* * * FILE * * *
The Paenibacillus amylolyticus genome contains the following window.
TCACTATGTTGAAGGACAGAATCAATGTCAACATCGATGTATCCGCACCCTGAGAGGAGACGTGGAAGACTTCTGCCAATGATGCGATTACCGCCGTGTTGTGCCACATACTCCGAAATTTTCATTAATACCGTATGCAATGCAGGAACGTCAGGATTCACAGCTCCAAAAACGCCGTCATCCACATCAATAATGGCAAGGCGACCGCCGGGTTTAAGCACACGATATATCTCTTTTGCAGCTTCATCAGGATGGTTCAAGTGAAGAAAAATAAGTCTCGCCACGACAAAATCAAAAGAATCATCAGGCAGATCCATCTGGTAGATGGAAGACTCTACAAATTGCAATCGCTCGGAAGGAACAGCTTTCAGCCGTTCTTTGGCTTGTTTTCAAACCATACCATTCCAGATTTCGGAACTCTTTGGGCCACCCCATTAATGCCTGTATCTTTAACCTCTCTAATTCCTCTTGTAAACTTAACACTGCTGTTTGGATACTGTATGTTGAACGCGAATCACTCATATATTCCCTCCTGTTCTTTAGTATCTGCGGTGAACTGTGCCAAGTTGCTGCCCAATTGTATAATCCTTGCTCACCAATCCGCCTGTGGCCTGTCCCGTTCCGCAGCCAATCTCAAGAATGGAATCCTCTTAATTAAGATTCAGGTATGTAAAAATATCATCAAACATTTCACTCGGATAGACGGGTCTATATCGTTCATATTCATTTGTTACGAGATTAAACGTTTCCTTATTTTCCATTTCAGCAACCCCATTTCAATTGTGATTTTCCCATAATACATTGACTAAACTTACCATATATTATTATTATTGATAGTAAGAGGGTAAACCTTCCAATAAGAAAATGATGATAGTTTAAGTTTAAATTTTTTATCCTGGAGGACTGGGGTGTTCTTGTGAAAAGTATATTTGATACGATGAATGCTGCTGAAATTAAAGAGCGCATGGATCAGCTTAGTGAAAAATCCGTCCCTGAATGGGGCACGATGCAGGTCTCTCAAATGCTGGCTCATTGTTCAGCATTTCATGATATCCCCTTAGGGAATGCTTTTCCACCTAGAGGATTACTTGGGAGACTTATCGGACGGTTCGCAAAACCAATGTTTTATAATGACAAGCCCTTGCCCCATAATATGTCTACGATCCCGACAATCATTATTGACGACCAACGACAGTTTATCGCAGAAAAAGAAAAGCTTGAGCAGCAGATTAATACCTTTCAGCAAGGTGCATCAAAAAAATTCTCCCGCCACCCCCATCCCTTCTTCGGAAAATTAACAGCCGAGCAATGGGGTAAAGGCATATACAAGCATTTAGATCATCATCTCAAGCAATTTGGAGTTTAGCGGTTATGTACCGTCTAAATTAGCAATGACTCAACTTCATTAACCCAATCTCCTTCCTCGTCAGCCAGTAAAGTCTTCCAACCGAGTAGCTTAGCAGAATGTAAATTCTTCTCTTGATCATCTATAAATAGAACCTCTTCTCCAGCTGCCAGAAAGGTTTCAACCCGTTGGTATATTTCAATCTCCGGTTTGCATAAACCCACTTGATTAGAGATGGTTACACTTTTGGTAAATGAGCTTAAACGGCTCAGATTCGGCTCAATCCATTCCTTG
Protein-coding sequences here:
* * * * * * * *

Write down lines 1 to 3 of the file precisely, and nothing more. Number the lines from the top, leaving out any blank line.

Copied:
The Paenibacillus amylolyticus genome contains the following window.
TCACTATGTTGAAGGACAGAATCAATGTCAACATCGATGTATCCGCACCCTGAGAGGAGACGTGGAAGACTTCTGCCAATGATGCGATTACCGCCGTGTTGTGCCACATACTCCGAAATTTTCATTAATACCGTATGCAATGCAGGAACGTCAGGATTCACAGCTCCAAAAACGCCGTCATCCACATCAATAATGGCAAGGCGACCGCCGGGTTTAAGCACACGATATATCTCTTTTGCAGCTTCATCAGGATGGTTCAAGTGAAGAAAAATAAGTCTCGCCACGACAAAATCAAAAGAATCATCAGGCAGATCCATCTGGTAGATGGAAGACTCTACAAATTGCAATCGCTCGGAAGGAACAGCTTTCAGCCGTTCTTTGGCTTGTTTTCAAACCATACCATTCCAGATTTCGGAACTCTTTGGGCCACCCCATTAATGCCTGTATCTTTAACCTCTCTAATTCCTCTTGTAAACTTAACACTGCTGTTTGGATACTGTATGTTGAACGCGAATCACTCATATATTCCCTCCTGTTCTTTAGTATCTGCGGTGAACTGTGCCAAGTTGCTGCCCAATTGTATAATCCTTGCTCACCAATCCGCCTGTGGCCTGTCCCGTTCCGCAGCCAATCTCAAGAATGGAATCCTCTTAATTAAGATTCAGGTATGTAAAAATATCATCAAACATTTCACTCGGATAGACGGGTCTATATCGTTCATATTCATTTGTTACGAGATTAAACGTTTCCTTATTTTCCATTTCAGCAACCCCATTTCAATTGTGATTTTCCCATAATACATTGACTAAACTTACCATATATTATTATTATTGATAGTAAGAGGGTAAACCTTCCAATAAGAAAATGATGATAGTTTAAGTTTAAATTTTTTATCCTGGAGGACTGGGGTGTTCTTGTGAAAAGTATATTTGATACGATGAATGCTGCTGAAATTAAAGAGCGCATGGATCAGCTTAGTGAAAAATCCGTCCCTGAATGGGGCACGATGCAGGTCTCTCAAATGCTGGCTCATTGTTCAGCATTTCATGATATCCCCTTAGGGAATGCTTTTCCACCTAGAGGATTACTTGGGAGACTTATCGGACGGTTCGCAAAACCAATGTTTTATAATGACAAGCCCTTGCCCCATAATATGTCTACGATCCCGACAATCATTATTGACGACCAACGACAGTTTATCGCAGAAAAAGAAAAGCTTGAGCAGCAGATTAATACCTTTCAGCAAGGTGCATCAAAAAAATTCTCCCGCCACCCCCATCCCTTCTTCGGAAAATTAACAGCCGAGCAATGGGGTAAAGGCATATACAAGCATTTAGATCATCATCTCAAGCAATTTGGAGTTTAGCGGTTATGTACCGTCTAAATTAGCAATGACTCAACTTCATTAACCCAATCTCCTTCCTCGTCAGCCAGTAAAGTCTTCCAACCGAGTAGCTTAGCAGAATGTAAATTCTTCTCTTGATCATCTATAAATAGAACCTCTTCTCCAGCTGCCAGAAAGGTTTCAACCCGTTGGTATATTTCAATCTCCGGTTTGCATAAACCCACTTGATTAGAGATGGTTACACTTTTGGTAAATGAGCTTAAACGGCTCAGATTCGGCTCAATCCATTCCTTG
Protein-coding sequences here: